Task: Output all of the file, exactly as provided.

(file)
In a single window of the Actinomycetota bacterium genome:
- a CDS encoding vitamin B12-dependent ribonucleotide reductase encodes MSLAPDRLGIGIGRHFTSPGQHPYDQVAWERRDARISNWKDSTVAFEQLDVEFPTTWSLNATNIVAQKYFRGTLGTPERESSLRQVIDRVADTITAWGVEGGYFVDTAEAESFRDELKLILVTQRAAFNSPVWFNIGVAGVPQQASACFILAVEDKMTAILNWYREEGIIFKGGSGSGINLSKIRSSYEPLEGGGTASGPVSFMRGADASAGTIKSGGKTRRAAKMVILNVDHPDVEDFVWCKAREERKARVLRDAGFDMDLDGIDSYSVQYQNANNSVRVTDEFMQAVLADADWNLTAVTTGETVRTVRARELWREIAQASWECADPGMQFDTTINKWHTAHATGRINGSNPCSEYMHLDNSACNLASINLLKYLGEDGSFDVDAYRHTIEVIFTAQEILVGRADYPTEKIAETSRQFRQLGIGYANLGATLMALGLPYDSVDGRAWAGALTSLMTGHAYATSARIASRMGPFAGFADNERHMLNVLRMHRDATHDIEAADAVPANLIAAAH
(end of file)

In a single window of the Actinomycetota bacterium genome:
- a CDS encoding vitamin B12-dependent ribonucleotide reductase encodes MSLAPDRLGIGIGRHFTSPGQHPYDQVAWERRDARISNWKDSTVAFEQLDVEFPTTWSLNATNIVAQKYFRGTLGTPERESSLRQVIDRVADTITAWGVEGGYFVDTAEAESFRDELKLILVTQRAAFNSPVWFNIGVAGVPQQASACFILAVEDKMTAILNWYREEGIIFKGGSGSGINLSKIRSSYEPLEGGGTASGPVSFMRGADASAGTIKSGGKTRRAAKMVILNVDHPDVEDFVWCKAREERKARVLRDAGFDMDLDGIDSYSVQYQNANNSVRVTDEFMQAVLADADWNLTAVTTGETVRTVRARELWREIAQASWECADPGMQFDTTINKWHTAHATGRINGSNPCSEYMHLDNSACNLASINLLKYLGEDGSFDVDAYRHTIEVIFTAQEILVGRADYPTEKIAETSRQFRQLGIGYANLGATLMALGLPYDSVDGRAWAGALTSLMTGHAYATSARIASRMGPFAGFADNERHMLNVLRMHRDATHDIEAADAVPANLIAAAH